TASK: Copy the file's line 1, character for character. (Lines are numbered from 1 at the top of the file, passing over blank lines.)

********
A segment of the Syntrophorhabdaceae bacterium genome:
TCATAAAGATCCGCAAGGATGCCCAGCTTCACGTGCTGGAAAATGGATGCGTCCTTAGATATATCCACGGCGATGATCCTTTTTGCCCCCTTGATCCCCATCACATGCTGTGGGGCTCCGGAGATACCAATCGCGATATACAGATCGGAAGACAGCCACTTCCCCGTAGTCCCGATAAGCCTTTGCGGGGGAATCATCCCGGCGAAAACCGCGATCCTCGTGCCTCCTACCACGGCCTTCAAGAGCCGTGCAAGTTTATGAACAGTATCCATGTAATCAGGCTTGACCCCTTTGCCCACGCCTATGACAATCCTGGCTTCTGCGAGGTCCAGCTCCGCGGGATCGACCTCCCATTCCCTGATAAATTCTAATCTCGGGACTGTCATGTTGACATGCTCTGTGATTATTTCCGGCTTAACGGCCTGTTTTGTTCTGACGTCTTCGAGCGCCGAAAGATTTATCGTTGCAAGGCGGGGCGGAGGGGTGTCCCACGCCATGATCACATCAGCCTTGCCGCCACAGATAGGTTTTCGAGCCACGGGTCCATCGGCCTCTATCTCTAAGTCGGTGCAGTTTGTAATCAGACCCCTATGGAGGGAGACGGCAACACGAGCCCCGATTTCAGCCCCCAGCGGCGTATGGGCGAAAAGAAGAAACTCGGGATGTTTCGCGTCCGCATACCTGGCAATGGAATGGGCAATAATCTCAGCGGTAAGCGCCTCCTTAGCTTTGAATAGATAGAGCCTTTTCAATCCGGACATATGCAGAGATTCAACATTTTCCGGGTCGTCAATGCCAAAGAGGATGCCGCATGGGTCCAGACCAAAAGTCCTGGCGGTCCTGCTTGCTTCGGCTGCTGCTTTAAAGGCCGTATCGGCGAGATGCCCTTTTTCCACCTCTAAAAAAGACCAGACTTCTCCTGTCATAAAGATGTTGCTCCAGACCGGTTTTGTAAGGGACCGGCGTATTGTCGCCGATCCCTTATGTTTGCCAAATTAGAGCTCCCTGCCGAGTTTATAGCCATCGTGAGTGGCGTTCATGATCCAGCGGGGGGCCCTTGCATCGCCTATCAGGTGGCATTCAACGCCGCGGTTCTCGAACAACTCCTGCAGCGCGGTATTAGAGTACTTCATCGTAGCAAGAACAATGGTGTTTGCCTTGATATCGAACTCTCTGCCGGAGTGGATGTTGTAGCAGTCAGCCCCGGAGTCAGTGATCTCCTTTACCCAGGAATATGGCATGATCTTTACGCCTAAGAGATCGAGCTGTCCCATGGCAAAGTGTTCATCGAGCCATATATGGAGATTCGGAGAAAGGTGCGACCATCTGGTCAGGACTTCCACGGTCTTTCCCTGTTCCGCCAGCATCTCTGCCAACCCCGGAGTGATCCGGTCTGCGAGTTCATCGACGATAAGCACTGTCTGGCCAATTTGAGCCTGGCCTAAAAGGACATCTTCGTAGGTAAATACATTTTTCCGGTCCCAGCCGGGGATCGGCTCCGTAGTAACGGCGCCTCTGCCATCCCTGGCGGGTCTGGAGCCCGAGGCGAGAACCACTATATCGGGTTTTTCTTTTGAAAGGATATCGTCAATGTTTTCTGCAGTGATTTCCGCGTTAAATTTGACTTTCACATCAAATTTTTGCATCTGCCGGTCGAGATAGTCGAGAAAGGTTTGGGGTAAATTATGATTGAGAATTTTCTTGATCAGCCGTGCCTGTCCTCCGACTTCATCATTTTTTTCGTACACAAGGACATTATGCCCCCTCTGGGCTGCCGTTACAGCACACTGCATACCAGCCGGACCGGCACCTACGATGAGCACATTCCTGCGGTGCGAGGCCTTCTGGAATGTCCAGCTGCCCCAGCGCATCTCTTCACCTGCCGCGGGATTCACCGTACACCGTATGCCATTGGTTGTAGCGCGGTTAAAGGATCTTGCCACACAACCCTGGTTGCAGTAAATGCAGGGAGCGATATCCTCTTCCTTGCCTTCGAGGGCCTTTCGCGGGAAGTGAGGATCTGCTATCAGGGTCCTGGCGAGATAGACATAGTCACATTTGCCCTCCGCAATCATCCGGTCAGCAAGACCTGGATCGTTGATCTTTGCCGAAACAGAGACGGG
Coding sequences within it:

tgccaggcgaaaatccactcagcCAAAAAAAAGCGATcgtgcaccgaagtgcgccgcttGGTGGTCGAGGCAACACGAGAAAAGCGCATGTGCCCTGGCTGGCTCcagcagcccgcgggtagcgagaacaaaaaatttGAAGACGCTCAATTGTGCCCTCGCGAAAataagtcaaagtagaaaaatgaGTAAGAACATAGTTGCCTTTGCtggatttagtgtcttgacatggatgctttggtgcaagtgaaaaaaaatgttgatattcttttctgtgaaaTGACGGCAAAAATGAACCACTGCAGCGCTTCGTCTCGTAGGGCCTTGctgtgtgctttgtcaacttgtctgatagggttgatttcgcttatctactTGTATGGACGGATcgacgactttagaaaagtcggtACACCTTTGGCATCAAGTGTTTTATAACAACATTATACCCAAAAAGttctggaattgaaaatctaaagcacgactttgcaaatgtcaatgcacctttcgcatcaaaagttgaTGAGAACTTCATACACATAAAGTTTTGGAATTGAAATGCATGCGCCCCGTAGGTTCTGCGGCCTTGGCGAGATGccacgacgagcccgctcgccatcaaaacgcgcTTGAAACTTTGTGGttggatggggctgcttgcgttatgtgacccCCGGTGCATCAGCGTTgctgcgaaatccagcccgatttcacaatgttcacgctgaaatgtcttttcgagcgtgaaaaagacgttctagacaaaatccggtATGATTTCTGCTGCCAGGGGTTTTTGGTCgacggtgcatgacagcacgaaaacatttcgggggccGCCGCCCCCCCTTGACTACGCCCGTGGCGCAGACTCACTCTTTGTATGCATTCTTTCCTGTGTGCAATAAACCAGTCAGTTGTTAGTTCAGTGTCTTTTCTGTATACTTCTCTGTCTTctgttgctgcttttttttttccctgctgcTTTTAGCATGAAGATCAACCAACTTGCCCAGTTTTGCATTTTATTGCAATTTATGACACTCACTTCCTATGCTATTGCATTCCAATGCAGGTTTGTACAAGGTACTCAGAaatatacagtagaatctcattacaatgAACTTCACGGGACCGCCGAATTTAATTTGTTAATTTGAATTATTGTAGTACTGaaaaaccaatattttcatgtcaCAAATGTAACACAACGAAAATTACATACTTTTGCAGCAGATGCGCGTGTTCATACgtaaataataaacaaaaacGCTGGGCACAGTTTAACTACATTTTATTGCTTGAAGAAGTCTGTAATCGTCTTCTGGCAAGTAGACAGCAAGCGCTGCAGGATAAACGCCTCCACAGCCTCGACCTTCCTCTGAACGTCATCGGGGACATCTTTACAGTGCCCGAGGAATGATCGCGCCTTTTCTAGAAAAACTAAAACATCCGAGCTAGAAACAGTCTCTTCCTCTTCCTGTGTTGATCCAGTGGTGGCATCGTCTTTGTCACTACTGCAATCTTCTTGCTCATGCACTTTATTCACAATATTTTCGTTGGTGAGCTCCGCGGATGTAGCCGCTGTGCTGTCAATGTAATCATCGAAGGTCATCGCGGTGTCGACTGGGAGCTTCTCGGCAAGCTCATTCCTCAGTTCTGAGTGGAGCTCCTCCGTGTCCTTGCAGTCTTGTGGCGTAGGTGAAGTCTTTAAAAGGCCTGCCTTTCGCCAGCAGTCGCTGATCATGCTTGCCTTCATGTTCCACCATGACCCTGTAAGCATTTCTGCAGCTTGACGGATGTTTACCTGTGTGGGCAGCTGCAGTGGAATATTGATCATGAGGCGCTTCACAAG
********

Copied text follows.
A segment of the Syntrophorhabdaceae bacterium genome: